TEC applies a research-based education framework for skills development. Through effective curriculum, market-relevant skills, qualified teachers, career guidance, and a combination of workplace and classroom learning, TEC aims to improve educational outcomes and access to good jobs. By forging partnerships with schools, business, government, and community organizations, TEC seeks to develop a replicable model of technical skills training.
Companies in our network often cite lack of basic professional skills, such as language and communication, problem solving, and time management, as a key constraint to employment in Africa. Are these soft skills included in the TEC approach?
Absolutely. Research shows that employees often lack certain skills that are necessary to be effective and successful in the workplace. Every TEC program will include employability skills training in the core curriculum. We have begun in Morocco, where The Cummins Foundation has made a grant to an NGO to conduct employability skills training at the TEC partner school.
What role do you think companies should play in helping ensure an adequate pipeline of work-ready talent, especially in frontier markets? Where in particular can companies add value?
Industry engagement is vital to building a strong pipeline of skilled workers. Recent research has confirmed that employers and schools must connect early and often to achieve the best outcomes. Industry engagement and coalition building is a key part of TEC.
Ways in which industry can add value include:
- Engaging in needs assessments, market studies, and dialogue with local government and schools to ensure that students are taught skills that are relevant to the needs of the local labor market.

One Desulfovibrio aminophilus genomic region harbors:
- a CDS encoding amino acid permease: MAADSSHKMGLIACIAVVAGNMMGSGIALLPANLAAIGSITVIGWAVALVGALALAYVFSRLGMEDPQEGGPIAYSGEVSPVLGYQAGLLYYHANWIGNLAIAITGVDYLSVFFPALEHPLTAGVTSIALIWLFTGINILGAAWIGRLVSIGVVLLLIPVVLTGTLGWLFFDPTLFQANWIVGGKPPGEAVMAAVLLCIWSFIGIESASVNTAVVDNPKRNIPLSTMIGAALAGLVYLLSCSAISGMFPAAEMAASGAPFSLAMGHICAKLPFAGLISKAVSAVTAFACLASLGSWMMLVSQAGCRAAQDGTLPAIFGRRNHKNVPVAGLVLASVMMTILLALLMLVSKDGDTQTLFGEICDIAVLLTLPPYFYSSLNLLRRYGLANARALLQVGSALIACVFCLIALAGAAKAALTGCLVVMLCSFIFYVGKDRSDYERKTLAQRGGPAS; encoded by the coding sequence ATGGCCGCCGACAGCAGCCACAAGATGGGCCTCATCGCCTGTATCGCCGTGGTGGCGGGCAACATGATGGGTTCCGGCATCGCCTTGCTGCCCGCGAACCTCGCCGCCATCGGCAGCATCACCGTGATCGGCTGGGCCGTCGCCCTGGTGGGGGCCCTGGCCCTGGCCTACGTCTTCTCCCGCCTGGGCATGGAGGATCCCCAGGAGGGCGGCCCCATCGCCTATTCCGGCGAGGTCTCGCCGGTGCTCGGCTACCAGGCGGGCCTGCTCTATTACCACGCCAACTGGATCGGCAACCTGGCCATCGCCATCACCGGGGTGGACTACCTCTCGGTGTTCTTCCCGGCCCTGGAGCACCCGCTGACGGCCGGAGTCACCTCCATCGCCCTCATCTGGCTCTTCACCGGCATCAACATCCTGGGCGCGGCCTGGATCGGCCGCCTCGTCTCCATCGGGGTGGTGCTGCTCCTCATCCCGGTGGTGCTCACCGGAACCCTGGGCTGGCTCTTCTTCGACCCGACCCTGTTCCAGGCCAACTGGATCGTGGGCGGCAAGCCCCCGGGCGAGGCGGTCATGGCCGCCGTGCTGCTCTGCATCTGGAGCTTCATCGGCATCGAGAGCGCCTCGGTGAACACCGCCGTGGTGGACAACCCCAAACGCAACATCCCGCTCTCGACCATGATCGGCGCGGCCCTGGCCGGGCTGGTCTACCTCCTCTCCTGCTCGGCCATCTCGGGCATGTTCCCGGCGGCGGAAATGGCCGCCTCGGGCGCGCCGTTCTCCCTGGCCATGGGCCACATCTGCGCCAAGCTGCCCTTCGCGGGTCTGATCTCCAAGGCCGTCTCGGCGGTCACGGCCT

- Providing students with opportunities for workplace learning such as internships, apprenticeships, and job-shadowing.
- Investing with company time and talent. Company employees can train teachers on new technology, teach classes, and mentor students.
- Funding equipment purchases or programs such as teacher training and guidance counseling.
These are but a few of the many ways companies can add value to education programs, including TEC.
How important are partnerships to the TEC model and what has been the response from local governments, employers, educators, and other stakeholders?
Cummins believes that a coalition-based approach is necessary to ensure both long-term success and sustainability. TEC is founded in part on the idea of partnerships forged between government, industry, and community partners that work closely with education providers.
The response from potential partners has been quite positive. The global community understands the need for dialogue around problems, coalition building around solutions, and increasing the strength of our local communities. Partnership development is gaining momentum and Cummins is in discussions with a variety of local, multinational, and global companies.
How will the learnings and best practices identified through TEC be shared externally and what is your timeframe for evaluating the program?
TEC is taking action with complete transparency and is committed to sharing research, outcomes, and best practices. We understand that we will learn over time. We anticipate sharing our findings in a variety of ways including papers, seminars, articles, presentations, and social media. We are working on metrics, including methods of data collection and analysis. We plan to begin data collection and program evaluation as soon as possible, and will share those results when available.